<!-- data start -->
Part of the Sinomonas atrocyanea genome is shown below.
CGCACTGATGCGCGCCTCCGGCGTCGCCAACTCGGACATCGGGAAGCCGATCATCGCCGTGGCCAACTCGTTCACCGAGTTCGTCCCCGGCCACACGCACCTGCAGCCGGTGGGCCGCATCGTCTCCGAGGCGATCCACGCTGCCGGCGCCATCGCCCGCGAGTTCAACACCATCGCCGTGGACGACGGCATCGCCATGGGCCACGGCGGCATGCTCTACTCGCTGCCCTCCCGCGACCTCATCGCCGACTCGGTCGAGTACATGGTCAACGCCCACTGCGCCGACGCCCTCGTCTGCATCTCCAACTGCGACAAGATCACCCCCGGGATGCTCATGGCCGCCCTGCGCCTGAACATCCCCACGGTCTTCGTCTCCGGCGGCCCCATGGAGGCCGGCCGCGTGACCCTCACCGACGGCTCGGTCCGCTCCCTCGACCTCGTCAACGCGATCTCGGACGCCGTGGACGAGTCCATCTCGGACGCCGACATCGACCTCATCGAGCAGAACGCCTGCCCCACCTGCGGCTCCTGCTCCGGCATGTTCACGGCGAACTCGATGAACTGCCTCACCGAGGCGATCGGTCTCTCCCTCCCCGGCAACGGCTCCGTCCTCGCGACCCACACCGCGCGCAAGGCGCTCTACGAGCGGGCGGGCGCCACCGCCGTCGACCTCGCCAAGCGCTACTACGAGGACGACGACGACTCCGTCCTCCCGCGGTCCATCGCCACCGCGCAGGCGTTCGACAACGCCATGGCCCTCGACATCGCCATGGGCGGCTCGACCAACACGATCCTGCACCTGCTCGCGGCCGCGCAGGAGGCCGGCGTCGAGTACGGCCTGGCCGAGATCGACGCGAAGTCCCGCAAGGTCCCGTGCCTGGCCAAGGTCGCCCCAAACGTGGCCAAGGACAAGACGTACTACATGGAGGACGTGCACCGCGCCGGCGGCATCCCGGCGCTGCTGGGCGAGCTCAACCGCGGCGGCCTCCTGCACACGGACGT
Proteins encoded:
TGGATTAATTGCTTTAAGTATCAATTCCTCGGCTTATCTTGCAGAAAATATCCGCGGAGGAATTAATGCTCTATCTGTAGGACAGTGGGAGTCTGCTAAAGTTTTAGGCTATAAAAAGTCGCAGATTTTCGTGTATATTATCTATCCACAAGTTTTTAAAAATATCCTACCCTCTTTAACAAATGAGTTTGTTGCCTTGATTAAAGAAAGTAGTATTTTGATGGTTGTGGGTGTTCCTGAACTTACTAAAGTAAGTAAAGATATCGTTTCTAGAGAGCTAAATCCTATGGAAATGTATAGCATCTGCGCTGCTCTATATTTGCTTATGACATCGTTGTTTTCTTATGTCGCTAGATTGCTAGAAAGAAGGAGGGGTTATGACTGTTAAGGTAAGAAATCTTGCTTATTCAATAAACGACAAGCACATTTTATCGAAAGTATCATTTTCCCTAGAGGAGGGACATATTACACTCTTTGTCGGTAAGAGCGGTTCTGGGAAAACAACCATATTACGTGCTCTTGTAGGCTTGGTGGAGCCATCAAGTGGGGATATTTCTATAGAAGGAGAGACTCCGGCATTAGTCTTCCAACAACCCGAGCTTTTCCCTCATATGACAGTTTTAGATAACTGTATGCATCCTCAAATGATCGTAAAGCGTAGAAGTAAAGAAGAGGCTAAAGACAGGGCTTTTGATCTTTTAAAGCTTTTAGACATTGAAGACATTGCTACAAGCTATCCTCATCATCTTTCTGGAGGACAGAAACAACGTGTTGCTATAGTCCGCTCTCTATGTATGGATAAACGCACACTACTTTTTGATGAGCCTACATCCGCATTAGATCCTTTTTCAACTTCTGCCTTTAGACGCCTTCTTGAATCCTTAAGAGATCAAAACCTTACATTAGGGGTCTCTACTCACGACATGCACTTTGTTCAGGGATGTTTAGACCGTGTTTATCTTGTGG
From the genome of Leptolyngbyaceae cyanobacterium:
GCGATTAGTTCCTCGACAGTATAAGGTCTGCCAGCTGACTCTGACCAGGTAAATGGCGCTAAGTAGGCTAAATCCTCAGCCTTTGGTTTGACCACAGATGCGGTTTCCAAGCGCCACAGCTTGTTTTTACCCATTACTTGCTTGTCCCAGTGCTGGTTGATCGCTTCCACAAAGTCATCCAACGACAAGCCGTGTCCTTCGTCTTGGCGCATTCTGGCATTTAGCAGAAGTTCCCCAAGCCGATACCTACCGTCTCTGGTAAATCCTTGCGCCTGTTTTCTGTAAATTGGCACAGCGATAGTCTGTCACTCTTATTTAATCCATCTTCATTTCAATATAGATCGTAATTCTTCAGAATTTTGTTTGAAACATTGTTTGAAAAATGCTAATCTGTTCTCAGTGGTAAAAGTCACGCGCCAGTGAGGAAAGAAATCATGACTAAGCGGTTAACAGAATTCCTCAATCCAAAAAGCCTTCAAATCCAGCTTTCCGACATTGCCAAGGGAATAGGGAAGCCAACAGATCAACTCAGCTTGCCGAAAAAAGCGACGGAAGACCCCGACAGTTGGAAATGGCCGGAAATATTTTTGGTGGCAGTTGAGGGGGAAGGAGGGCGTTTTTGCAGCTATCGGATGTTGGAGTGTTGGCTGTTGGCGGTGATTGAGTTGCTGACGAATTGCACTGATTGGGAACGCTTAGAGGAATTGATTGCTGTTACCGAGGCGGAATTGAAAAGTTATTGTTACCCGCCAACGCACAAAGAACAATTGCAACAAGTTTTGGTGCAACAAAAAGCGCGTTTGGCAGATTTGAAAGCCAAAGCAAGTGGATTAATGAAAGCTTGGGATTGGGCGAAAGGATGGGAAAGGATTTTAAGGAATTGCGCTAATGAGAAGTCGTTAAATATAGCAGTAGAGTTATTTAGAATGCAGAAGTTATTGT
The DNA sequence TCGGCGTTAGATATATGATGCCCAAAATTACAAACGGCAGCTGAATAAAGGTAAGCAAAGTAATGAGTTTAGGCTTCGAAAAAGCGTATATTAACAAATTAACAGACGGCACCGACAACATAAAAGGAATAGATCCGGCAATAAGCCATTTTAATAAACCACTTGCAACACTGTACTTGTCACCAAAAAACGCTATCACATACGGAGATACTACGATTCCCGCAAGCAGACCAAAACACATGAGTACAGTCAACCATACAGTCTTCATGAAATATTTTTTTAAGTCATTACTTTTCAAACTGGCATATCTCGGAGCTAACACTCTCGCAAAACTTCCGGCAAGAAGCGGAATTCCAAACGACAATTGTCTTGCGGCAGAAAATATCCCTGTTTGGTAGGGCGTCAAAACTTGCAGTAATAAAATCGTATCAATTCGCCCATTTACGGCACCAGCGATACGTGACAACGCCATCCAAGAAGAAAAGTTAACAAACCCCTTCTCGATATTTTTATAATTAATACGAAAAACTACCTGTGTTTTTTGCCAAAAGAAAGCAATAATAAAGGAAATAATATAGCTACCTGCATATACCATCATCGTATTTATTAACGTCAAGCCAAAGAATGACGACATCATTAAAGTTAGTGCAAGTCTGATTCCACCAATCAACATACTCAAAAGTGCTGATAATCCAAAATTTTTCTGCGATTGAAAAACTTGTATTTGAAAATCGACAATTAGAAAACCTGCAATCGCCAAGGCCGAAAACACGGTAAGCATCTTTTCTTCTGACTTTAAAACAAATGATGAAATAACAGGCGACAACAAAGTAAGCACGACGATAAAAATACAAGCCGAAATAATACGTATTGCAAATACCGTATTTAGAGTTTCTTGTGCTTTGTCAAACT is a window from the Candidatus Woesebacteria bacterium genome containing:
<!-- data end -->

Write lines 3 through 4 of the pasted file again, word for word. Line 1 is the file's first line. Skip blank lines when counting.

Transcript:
Proteins encoded:
TGGATTAATTGCTTTAAGTATCAATTCCTCGGCTTATCTTGCAGAAAATATCCGCGGAGGAATTAATGCTCTATCTGTAGGACAGTGGGAGTCTGCTAAAGTTTTAGGCTATAAAAAGTCGCAGATTTTCGTGTATATTATCTATCCACAAGTTTTTAAAAATATCCTACCCTCTTTAACAAATGAGTTTGTTGCCTTGATTAAAGAAAGTAGTATTTTGATGGTTGTGGGTGTTCCTGAACTTACTAAAGTAAGTAAAGATATCGTTTCTAGAGAGCTAAATCCTATGGAAATGTATAGCATCTGCGCTGCTCTATATTTGCTTATGACATCGTTGTTTTCTTATGTCGCTAGATTGCTAGAAAGAAGGAGGGGTTATGACTGTTAAGGTAAGAAATCTTGCTTATTCAATAAACGACAAGCACATTTTATCGAAAGTATCATTTTCCCTAGAGGAGGGACATATTACACTCTTTGTCGGTAAGAGCGGTTCTGGGAAAACAACCATATTACGTGCTCTTGTAGGCTTGGTGGAGCCATCAAGTGGGGATATTTCTATAGAAGGAGAGACTCCGGCATTAGTCTTCCAACAACCCGAGCTTTTCCCTCATATGACAGTTTTAGATAACTGTATGCATCCTCAAATGATCGTAAAGCGTAGAAGTAAAGAAGAGGCTAAAGACAGGGCTTTTGATCTTTTAAAGCTTTTAGACATTGAAGACATTGCTACAAGCTATCCTCATCATCTTTCTGGAGGACAGAAACAACGTGTTGCTATAGTCCGCTCTCTATGTATGGATAAACGCACACTACTTTTTGATGAGCCTACATCCGCATTAGATCCTTTTTCAACTTCTGCCTTTAGACGCCTTCTTGAATCCTTAAGAGATCAAAACCTTACATTAGGGGTCTCTACTCACGACATGCACTTTGTTCAGGGATGTTTAGACCGTGTTTATCTTGTGG